Photo: Kevin McShane via flickr
Before our ability to constantly stay connected, most people didn’t work as much as they do now. They occasionally brought work home, but there wasn’t a device that blinked every time a new message arrived. As a result, employees are spending hours of overtime responding to emails, checking voicemails and adhering to the needs of their employers.
Two-thirds of respondents in a survey by the IT services company Neverfail say they brought their smartphones or laptops along with them on vacation.
But all of this overtime doesn’t actually help productivity. To test this out, Harvard Business School professor Leslie Perlow and her team spent a year at the Boston Consulting Group (BCG) to examine the work habits of employees. They found that when employees were able to take breaks from their digital devices, their health, happiness and productivity improved.
Wharton University wrote about the study:
“The work load is, at first, reasonable and manageable. A consultant working for a client in a different time zone, for example, makes himself or herself available well beyond the actual working day. Competition fuels this blurring of the workweek: If I don’t bend over backward for the client, goes the thinking, the competition will.
“Not only do we have difficulty maintaining personal boundaries with work because our lives and jobs are so enmeshed with technology, but we also feel intense pressure from our organisations to be ‘always on’ and immediately responsive to calls and emails outside of normal working hours.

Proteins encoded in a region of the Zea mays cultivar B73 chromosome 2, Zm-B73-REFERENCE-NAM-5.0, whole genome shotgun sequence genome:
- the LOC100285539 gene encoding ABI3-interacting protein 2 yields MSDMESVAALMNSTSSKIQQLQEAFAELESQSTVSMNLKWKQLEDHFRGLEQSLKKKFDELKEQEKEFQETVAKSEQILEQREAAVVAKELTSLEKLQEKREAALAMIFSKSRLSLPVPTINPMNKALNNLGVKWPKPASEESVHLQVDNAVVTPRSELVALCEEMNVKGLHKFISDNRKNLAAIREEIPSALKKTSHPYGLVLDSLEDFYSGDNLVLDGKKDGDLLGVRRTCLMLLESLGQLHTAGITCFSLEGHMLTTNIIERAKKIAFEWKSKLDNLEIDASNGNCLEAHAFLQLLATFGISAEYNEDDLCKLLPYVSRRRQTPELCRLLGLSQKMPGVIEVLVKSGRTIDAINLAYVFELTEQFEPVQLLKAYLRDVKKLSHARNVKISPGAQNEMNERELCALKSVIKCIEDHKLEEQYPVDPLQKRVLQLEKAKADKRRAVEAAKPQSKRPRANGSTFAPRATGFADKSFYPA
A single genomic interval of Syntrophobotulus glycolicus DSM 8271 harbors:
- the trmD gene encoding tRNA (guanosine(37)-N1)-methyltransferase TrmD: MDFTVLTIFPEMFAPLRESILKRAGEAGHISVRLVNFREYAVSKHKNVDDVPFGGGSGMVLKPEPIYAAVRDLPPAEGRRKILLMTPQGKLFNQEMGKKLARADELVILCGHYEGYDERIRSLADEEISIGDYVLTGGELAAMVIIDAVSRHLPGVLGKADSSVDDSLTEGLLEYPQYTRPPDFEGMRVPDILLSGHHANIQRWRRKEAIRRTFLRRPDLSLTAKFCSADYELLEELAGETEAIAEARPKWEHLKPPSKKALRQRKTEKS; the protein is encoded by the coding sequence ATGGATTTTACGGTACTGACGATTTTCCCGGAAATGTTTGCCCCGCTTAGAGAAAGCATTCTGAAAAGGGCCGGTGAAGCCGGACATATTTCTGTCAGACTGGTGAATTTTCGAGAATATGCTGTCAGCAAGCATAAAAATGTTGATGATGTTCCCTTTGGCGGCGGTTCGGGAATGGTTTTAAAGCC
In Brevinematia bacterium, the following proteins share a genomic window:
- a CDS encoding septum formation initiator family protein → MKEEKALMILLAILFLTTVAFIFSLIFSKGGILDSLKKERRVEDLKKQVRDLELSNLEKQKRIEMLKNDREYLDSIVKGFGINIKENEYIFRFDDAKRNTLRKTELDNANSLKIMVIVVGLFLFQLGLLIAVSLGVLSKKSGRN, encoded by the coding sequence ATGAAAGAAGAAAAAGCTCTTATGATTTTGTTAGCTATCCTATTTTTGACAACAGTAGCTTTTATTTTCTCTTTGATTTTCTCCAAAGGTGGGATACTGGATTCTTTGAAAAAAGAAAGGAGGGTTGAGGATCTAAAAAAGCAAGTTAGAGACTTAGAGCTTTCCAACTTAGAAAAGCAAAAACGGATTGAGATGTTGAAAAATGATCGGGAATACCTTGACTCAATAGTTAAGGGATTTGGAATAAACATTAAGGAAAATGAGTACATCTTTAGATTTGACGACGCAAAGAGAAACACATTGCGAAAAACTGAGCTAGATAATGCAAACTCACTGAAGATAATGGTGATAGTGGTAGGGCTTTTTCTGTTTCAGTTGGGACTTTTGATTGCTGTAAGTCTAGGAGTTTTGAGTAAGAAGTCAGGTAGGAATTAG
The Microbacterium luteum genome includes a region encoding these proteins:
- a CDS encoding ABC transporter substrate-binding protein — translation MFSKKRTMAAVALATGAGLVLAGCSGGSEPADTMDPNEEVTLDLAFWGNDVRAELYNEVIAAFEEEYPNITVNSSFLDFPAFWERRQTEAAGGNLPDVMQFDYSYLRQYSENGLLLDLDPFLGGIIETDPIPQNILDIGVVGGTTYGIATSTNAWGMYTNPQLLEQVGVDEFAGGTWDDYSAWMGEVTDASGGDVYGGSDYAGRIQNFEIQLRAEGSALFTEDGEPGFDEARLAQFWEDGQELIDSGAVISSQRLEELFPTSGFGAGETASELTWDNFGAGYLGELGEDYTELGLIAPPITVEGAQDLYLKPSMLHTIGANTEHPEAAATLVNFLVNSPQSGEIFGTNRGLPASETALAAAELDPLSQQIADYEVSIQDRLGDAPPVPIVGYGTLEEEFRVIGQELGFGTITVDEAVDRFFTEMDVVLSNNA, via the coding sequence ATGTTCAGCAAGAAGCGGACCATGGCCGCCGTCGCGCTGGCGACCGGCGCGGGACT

But as employees become increasingly available after-hours, clients and colleagues make increasing demands on their time, making it harder to plan and regulate the workload. Perlow calls this process the ‘cycle of responsiveness,’ with marginal increases in demands on time generating increased expectations that snowball and result in what effectively feels like a 24/7 workweek.”
The competition has gotten so fierce that a Pew Research study says that 65 per cent of adults actually keep a handheld device near or at their heads while sleeping — most likely so that they can hear if any “emergency” messages are delivered while they’re resting.
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